‘We saw four burning school buses’: KC youth group returns from Mexico after violence following arrest of El Chapo’s son

A routine mission trip to Mexico for a KC-area youth group turned into a harrowing escape after the arrest of Ovidio Guzmán, son of Joaquín “El Chapo” Guzmán.

The 16-member group from…

A routine mission trip to Mexico for a KC-area youth group turned into a harrowing escape after the arrest of Ovidio Guzmán, son of Joaquín “El Chapo” Guzmán.

The 16-member group from Countryside Church in Overland Park, Kansas, was scheduled to leave Jan. 5 after serving in a town northeast of Los Mochis in northern Sinaloa.

However, violence followed Guzmán’s arrest as the Sinaloa drug cartel affiliated with El Chapo threatened retaliation. The conflict caused airports to close, canceling the group’s flight to the United States.

“Airplanes from the airport have been shot at, 13 police have been killed and now it is cartel vs. military,” said Chelsi Slater, homeschool mom of three and mother of one of the youth on the trip, in a text message that day. “War is all they hear, cars on fire is all they see, plans have changed with an unknown future.” 

Changing itineraries

Slater’s 17-year-old daughter, Kierstyn, had joined the youth group for her first mission trip, leaving Dec. 29 for Mexico.

“I just wanted to see how God can work in different parts of the world,” Kierstyn said. “We had some idea, but it was a completely different experience actually going.”

The group learned about the cancellation only a few hours before the flight, said Jennie Smith, a homeschool mom of six.

“It was going to be like Wednesday before they could fly out,” said Smith, whose 17-year-old daughter, Katie, had joined the group on her first trip outside the country. “It was quite a shock.”

Over the next 24 hours, organizers worked out their options that involved getting 16 people safely out of the country. One teen had some medical supplies that would run out before Wednesday, Smith said.

Even during the confusion, Kierstyn appreciated the leadership of the organizers in keeping the group united and focused. 

“We saw four burning school buses, and fires in the distance, and cell towers set on fire, and semis to block roads, but the way God provided for us was just insane,” Kierstyn said. “He kept us safe.”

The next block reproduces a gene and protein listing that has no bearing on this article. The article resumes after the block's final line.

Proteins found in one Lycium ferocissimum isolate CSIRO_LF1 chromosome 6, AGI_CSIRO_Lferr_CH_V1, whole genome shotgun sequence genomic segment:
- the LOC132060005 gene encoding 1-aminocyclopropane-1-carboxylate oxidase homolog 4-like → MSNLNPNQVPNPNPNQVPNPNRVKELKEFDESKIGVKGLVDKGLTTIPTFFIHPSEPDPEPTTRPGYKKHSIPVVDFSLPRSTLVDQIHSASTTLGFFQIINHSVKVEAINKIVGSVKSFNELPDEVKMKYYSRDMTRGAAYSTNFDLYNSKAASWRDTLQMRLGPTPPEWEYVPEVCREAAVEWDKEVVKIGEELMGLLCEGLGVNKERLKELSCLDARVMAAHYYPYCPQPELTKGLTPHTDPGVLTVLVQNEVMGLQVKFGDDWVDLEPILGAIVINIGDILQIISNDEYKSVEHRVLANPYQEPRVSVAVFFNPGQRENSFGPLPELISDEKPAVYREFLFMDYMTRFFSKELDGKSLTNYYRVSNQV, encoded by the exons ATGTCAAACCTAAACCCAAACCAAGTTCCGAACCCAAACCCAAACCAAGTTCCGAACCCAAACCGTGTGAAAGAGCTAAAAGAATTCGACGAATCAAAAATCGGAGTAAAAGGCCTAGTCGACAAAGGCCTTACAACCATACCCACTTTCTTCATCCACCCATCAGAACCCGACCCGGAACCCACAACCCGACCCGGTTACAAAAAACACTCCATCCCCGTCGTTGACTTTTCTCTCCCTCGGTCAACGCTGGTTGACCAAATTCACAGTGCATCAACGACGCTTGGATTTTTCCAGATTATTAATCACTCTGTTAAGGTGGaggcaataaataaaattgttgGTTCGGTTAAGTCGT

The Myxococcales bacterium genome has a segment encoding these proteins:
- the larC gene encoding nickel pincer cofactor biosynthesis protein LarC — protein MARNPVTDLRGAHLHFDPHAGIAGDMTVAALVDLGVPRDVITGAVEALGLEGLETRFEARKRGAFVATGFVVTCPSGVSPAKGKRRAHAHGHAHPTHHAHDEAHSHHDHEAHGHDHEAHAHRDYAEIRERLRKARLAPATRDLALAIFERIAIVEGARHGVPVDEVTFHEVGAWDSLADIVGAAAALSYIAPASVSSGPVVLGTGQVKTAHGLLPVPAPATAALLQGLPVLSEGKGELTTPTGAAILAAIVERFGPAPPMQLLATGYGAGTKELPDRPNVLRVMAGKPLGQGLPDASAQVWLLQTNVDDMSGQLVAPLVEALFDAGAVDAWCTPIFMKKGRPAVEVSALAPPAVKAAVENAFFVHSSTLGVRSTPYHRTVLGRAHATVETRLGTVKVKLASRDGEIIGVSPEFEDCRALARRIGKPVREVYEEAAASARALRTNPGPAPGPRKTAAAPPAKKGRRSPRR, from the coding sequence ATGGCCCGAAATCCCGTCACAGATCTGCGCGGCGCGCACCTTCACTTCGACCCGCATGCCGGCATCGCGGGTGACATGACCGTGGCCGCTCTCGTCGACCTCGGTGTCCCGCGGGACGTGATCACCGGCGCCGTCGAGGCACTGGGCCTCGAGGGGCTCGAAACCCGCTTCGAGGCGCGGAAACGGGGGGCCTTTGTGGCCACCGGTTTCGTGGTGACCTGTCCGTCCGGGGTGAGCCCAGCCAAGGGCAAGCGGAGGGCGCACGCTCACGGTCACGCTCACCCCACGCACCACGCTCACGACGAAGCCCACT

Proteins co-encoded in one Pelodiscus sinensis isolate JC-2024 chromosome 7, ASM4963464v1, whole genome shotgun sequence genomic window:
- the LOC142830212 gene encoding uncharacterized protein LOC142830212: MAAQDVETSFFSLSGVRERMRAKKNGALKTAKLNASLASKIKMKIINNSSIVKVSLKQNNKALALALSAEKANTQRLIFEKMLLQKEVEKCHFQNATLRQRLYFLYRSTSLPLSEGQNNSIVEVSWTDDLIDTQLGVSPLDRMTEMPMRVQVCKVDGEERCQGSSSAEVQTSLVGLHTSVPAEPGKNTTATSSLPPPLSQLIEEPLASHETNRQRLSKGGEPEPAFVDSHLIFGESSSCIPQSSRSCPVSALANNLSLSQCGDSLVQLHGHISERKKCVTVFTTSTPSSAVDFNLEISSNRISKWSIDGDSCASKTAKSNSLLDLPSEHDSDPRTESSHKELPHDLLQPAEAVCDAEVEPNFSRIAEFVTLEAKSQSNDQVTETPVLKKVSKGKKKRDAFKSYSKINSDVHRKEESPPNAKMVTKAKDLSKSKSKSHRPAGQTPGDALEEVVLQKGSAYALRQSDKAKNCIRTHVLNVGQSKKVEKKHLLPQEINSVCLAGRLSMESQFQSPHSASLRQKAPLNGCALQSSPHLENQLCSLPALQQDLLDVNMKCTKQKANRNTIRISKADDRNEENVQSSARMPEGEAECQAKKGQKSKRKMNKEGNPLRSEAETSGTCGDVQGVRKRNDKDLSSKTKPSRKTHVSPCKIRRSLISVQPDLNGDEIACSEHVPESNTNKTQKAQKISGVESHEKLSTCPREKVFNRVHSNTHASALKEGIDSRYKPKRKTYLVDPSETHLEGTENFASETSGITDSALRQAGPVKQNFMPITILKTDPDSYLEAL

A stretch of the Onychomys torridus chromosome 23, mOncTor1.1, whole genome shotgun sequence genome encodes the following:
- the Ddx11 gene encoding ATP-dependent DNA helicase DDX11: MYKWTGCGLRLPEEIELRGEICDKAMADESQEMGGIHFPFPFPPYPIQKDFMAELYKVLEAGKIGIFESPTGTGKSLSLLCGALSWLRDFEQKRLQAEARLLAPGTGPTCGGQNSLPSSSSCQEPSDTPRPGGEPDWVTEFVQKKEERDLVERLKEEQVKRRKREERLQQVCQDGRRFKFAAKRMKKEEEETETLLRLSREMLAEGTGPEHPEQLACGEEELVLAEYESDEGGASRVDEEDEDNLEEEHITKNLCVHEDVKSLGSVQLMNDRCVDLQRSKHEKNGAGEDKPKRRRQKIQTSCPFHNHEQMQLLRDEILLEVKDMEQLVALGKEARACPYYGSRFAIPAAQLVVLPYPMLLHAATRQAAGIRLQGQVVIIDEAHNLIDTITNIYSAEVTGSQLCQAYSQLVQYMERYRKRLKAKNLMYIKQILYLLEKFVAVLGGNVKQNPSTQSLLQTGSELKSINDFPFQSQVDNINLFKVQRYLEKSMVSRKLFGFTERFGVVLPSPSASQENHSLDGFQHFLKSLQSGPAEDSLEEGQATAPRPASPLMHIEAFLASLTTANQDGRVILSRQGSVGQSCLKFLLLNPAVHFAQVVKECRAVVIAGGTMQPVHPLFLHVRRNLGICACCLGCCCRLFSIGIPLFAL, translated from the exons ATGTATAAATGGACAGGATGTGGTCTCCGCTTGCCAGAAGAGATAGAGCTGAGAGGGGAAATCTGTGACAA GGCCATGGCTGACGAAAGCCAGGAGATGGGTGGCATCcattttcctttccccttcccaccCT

Evidence of the violence as the group traveled (Photo courtesy of Kierstyn Slater)

The group still attended previously scheduled activities that day after multiple scouts ensured the routes were safe.

“It was quite amazing because they still wanted to have us to have a good time, but they also wanted to keep us safe,” Kierstyn said. “We know people there who were stuck in their houses because of these roadblocks, and still we were able to pray for one another and grow closer together and grow closer to God, which was just incredible.”

Coming home

Eventually the group drove from Mexico across the border and into Tucson, Arizona. 

“It was an 11-hour drive, but there was a big back-up at the border,” Smith said, adding the increased traffic was normal for the season between Christmas and New Year’s. 

After spending the night in Tucson, the group caught two more flights before arriving in Kansas City at 12:15 a.m. Monday. 

“There was that moment of, ‘OK, this is a scary situation. It has the potential of having something really bad happen, but at the same time we have that potential here in Kansas City too,’” Smith said. “It’s just a challenge to remember that God had her safe in Kansas City, and God had her safe in Mexico, and whatever happened to her and to the team, that we could just trust God with that.” 

Now the trip is over, Kierstyn said, she’s grown in her faith and friendships with all those who served alongside her. 

“Spending all of this time with 16 individuals, you start to realize how much you care for them,” she said. “It just opened my eyes to a new world. Witnessing it firsthand is completely different than just hearing it.” 

‘An interesting dynamic’

Smith tried hard to keep news of the unrest in perspective, knowing much of it was happening 3 hours south of the group’s location. 

“Stuff that happens in Des Moines or Omaha, I don’t feel personally threatened,” she said. “So that did help to see it was 3 hours away.” 

Smith also cautioned others to read international news stories with discernment, as she believes they don’t always provide enough context for understanding the situation. 

“A lot of this was political stuff, political moves between the government and the cartel, of just trying to manipulate people’s emotions,” she said. 

Two of Smith’s older children had gone on the same mission trip, once in 2018 and again in 2021. 

“It is rife with violence, but also the area they were at was safe because of the drug cartel, which is kind of an interesting dynamic,” she said, explaining how a drug cartel leader lives close to the missionaries. “They don’t want to bring violence there because that’s where they live, and they want their people to be safe.” 

Now safely back home, Katie already wants to return to Mexico sometime. 

“I felt safe the entire time,” she said, adding the roadblocks made her realize how dangerous the situation could become, but she trusted her youth pastor, Phil Johnson, to take care of them. “It really helped me to trust in God more, not relying on what plans were or anything like that.” 

Jennie agrees, saying the experience stretched her faith but also gave her daughter an opportunity to see fellow Christians in another country serve God amid challenging circumstances. 

“It’s just a challenge to remember that God had her safe in Kansas City, and God had her safe in Mexico,” she said. “And whatever happened to her and to the team, we could just trust God with that.”